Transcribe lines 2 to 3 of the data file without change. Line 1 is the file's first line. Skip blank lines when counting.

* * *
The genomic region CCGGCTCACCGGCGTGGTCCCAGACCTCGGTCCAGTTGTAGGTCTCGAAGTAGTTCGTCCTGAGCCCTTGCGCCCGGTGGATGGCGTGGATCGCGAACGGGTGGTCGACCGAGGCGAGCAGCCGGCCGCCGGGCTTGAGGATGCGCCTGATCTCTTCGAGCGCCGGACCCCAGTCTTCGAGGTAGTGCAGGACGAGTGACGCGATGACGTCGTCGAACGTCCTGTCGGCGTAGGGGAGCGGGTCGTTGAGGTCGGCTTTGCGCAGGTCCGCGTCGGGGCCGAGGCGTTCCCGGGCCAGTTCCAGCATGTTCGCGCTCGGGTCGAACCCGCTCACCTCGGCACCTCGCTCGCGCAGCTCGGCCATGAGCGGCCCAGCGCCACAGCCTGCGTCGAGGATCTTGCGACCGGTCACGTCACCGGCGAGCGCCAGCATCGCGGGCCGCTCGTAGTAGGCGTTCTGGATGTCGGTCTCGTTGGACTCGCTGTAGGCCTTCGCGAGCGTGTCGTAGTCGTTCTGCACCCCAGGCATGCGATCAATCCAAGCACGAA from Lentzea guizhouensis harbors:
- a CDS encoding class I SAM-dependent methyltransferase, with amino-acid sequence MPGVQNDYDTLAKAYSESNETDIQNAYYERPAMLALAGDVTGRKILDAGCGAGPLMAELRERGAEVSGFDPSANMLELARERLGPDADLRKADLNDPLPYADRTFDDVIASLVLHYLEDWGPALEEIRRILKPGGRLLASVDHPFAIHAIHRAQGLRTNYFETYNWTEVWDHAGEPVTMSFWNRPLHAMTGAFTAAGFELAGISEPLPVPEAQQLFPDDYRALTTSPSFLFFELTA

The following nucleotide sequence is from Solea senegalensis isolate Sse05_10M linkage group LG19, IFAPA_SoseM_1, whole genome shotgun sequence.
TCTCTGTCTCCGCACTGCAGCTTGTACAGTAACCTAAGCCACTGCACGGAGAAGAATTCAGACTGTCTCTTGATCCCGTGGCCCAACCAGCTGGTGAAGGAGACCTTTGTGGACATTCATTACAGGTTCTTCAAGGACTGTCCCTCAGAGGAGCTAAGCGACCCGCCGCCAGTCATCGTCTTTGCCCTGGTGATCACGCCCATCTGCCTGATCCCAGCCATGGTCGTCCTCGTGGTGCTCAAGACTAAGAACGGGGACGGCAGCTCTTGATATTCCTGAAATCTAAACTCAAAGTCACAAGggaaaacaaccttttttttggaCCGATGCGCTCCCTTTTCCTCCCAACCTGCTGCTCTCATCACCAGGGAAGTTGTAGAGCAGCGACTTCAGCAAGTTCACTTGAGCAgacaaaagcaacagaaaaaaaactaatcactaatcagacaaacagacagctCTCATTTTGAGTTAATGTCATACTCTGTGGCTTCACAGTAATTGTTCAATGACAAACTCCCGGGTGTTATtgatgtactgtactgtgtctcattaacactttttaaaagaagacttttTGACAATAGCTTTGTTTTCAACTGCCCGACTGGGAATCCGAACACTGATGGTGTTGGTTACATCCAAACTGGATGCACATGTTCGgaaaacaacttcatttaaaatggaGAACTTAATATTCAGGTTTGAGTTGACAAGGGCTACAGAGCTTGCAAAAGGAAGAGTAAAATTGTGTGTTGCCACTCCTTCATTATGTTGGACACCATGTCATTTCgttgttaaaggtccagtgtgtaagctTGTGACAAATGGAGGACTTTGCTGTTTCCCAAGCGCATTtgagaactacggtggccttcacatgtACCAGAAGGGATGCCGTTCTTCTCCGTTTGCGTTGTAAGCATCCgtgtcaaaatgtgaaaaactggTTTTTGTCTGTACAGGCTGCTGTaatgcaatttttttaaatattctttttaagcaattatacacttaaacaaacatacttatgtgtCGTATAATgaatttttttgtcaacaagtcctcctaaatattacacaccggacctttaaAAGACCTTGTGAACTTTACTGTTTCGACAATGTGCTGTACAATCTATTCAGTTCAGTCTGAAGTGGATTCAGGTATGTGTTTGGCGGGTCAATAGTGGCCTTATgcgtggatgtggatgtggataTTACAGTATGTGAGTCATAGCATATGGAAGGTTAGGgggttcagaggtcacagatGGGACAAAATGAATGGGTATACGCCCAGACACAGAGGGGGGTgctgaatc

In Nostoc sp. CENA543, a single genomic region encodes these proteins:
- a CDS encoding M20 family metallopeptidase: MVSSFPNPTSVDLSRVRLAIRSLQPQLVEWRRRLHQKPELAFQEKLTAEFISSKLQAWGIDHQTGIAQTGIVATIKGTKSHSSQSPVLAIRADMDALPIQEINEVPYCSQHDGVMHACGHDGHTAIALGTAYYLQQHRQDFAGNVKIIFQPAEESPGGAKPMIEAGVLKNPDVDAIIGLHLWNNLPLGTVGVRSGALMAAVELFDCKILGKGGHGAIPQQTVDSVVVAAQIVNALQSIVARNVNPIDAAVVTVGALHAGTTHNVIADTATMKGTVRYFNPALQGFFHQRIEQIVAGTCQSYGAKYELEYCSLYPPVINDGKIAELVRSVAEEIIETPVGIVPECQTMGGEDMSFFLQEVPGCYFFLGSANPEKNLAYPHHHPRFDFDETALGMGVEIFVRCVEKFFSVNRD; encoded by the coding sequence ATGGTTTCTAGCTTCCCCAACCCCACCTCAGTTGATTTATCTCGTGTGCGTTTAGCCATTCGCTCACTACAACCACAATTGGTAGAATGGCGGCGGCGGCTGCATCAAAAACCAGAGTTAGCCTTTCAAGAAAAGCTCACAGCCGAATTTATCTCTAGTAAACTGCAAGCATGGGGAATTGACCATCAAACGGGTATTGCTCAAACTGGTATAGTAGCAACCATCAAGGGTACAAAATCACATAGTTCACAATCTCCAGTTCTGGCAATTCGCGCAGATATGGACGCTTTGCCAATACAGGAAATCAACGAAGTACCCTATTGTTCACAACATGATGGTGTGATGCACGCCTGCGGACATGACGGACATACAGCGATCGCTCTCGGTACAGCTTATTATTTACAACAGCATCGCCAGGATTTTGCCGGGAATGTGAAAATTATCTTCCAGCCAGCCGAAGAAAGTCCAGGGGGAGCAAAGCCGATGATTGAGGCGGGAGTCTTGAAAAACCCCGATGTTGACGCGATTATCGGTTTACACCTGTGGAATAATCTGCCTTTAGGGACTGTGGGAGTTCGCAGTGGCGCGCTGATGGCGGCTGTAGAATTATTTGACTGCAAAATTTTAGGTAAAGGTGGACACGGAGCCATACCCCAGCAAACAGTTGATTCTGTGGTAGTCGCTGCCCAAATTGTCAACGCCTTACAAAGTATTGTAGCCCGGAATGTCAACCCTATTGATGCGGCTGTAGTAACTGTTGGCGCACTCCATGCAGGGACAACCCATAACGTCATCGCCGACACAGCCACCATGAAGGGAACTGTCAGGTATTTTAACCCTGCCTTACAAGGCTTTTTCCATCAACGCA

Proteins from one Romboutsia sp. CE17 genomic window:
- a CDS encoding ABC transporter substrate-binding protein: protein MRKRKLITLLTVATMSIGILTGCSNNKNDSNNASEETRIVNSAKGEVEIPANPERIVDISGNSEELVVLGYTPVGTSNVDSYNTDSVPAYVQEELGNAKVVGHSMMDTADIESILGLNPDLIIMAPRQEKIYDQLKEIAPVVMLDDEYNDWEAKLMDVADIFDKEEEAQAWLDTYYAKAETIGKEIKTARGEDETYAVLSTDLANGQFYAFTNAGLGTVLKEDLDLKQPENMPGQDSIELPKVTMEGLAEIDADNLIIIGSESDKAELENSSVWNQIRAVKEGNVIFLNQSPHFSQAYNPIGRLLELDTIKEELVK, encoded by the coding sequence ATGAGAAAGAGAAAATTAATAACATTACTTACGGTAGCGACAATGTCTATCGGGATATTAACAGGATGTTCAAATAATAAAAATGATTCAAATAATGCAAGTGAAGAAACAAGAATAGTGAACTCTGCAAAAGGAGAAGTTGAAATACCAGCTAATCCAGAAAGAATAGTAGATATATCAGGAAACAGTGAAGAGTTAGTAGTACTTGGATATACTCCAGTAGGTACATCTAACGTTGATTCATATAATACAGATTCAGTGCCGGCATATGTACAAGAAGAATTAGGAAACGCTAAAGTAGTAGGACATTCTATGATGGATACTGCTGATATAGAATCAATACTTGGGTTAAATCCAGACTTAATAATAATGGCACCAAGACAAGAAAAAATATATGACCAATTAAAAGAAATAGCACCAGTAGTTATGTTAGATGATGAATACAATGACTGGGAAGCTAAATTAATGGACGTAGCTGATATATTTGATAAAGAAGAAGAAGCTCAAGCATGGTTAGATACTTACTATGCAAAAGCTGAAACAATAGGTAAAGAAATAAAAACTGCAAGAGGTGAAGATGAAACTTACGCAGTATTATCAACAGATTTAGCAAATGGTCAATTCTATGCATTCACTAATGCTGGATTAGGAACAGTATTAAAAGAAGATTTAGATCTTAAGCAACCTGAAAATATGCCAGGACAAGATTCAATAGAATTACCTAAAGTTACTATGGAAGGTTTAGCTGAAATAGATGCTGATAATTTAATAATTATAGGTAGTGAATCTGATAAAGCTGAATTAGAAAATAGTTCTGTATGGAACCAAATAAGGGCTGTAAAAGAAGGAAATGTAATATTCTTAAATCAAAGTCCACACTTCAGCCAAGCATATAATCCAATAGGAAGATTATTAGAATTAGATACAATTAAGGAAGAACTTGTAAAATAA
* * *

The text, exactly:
- a CDS encoding class I SAM-dependent methyltransferase, with amino-acid sequence MPGVQNDYDTLAKAYSESNETDIQNAYYERPAMLALAGDVTGRKILDAGCGAGPLMAELRERGAEVSGFDPSANMLELARERLGPDADLRKADLNDPLPYADRTFDDVIASLVLHYLEDWGPALEEIRRILKPGGRLLASVDHPFAIHAIHRAQGLRTNYFETYNWTEVWDHAGEPVTMSFWNRPLHAMTGAFTAAGFELAGISEPLPVPEAQQLFPDDYRALTTSPSFLFFELTA

The following nucleotide sequence is from Solea senegalensis isolate Sse05_10M linkage group LG19, IFAPA_SoseM_1, whole genome shotgun sequence.